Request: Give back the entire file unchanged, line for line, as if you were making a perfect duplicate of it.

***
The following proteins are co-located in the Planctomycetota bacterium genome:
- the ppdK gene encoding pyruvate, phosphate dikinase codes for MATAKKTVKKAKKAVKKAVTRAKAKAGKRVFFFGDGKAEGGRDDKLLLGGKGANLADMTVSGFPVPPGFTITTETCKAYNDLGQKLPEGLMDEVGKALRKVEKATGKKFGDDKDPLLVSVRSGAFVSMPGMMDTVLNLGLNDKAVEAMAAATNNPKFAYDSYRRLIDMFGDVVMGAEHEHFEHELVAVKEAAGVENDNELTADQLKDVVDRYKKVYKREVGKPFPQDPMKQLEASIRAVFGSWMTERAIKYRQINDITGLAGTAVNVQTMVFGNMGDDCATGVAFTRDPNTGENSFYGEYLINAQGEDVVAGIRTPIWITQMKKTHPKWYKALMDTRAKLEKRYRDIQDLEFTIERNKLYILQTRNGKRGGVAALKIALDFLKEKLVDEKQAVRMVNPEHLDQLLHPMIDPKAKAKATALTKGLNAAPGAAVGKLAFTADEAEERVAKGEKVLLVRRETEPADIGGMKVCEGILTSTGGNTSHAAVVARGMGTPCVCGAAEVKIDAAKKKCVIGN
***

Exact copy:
The following proteins are co-located in the Planctomycetota bacterium genome:
- the ppdK gene encoding pyruvate, phosphate dikinase codes for MATAKKTVKKAKKAVKKAVTRAKAKAGKRVFFFGDGKAEGGRDDKLLLGGKGANLADMTVSGFPVPPGFTITTETCKAYNDLGQKLPEGLMDEVGKALRKVEKATGKKFGDDKDPLLVSVRSGAFVSMPGMMDTVLNLGLNDKAVEAMAAATNNPKFAYDSYRRLIDMFGDVVMGAEHEHFEHELVAVKEAAGVENDNELTADQLKDVVDRYKKVYKREVGKPFPQDPMKQLEASIRAVFGSWMTERAIKYRQINDITGLAGTAVNVQTMVFGNMGDDCATGVAFTRDPNTGENSFYGEYLINAQGEDVVAGIRTPIWITQMKKTHPKWYKALMDTRAKLEKRYRDIQDLEFTIERNKLYILQTRNGKRGGVAALKIALDFLKEKLVDEKQAVRMVNPEHLDQLLHPMIDPKAKAKATALTKGLNAAPGAAVGKLAFTADEAEERVAKGEKVLLVRRETEPADIGGMKVCEGILTSTGGNTSHAAVVARGMGTPCVCGAAEVKIDAAKKKCVIGN